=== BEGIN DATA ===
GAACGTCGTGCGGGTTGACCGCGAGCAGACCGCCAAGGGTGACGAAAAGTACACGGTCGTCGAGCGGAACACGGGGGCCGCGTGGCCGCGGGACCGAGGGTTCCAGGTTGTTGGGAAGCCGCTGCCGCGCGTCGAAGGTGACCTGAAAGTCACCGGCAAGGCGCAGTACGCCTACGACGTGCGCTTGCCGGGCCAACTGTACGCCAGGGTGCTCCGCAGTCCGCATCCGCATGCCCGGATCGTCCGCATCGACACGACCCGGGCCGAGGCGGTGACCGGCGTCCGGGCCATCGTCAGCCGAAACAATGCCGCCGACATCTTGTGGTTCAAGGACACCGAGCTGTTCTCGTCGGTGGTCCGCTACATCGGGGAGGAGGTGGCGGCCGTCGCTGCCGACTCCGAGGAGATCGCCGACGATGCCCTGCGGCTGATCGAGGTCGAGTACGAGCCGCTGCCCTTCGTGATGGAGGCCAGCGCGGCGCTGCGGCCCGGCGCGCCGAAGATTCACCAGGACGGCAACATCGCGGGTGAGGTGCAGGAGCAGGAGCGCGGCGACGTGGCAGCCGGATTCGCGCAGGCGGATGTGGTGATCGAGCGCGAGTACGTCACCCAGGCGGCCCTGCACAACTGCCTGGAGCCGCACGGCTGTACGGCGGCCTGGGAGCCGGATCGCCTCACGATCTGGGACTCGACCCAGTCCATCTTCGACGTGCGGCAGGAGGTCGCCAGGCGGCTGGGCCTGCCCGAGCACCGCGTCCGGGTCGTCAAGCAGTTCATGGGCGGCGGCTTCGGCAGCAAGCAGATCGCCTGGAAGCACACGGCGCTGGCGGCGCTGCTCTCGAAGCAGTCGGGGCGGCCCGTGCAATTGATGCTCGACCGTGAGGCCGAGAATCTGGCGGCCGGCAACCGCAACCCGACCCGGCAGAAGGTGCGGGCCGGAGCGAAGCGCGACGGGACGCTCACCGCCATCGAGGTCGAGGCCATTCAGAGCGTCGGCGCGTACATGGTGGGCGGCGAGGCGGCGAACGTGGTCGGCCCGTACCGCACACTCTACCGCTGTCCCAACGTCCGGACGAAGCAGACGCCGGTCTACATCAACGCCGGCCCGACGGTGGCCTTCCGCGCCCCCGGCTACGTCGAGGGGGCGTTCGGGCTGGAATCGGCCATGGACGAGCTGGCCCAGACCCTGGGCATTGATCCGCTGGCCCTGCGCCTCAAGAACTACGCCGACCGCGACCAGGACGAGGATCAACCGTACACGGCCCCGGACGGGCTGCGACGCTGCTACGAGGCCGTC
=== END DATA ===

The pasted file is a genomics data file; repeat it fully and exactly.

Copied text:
GAACGTCGTGCGGGTTGACCGCGAGCAGACCGCCAAGGGTGACGAAAAGTACACGGTCGTCGAGCGGAACACGGGGGCCGCGTGGCCGCGGGACCGAGGGTTCCAGGTTGTTGGGAAGCCGCTGCCGCGCGTCGAAGGTGACCTGAAAGTCACCGGCAAGGCGCAGTACGCCTACGACGTGCGCTTGCCGGGCCAACTGTACGCCAGGGTGCTCCGCAGTCCGCATCCGCATGCCCGGATCGTCCGCATCGACACGACCCGGGCCGAGGCGGTGACCGGCGTCCGGGCCATCGTCAGCCGAAACAATGCCGCCGACATCTTGTGGTTCAAGGACACCGAGCTGTTCTCGTCGGTGGTCCGCTACATCGGGGAGGAGGTGGCGGCCGTCGCTGCCGACTCCGAGGAGATCGCCGACGATGCCCTGCGGCTGATCGAGGTCGAGTACGAGCCGCTGCCCTTCGTGATGGAGGCCAGCGCGGCGCTGCGGCCCGGCGCGCCGAAGATTCACCAGGACGGCAACATCGCGGGTGAGGTGCAGGAGCAGGAGCGCGGCGACGTGGCAGCCGGATTCGCGCAGGCGGATGTGGTGATCGAGCGCGAGTACGTCACCCAGGCGGCCCTGCACAACTGCCTGGAGCCGCACGGCTGTACGGCGGCCTGGGAGCCGGATCGCCTCACGATCTGGGACTCGACCCAGTCCATCTTCGACGTGCGGCAGGAGGTCGCCAGGCGGCTGGGCCTGCCCGAGCACCGCGTCCGGGTCGTCAAGCAGTTCATGGGCGGCGGCTTCGGCAGCAAGCAGATCGCCTGGAAGCACACGGCGCTGGCGGCGCTGCTCTCGAAGCAGTCGGGGCGGCCCGTGCAATTGATGCTCGACCGTGAGGCCGAGAATCTGGCGGCCGGCAACCGCAACCCGACCCGGCAGAAGGTGCGGGCCGGAGCGAAGCGCGACGGGACGCTCACCGCCATCGAGGTCGAGGCCATTCAGAGCGTCGGCGCGTACATGGTGGGCGGCGAGGCGGCGAACGTGGTCGGCCCGTACCGCACACTCTACCGCTGTCCCAACGTCCGGACGAAGCAGACGCCGGTCTACATCAACGCCGGCCCGACGGTGGCCTTCCGCGCCCCCGGCTACGTCGAGGGGGCGTTCGGGCTGGAATCGGCCATGGACGAGCTGGCCCAGACCCTGGGCATTGATCCGCTGGCCCTGCGCCTCAAGAACTACGCCGACCGCGACCAGGACGAGGATCAACCGTACACGGCCCCGGACGGGCTGCGACGCTGCTACGAGGCCGTC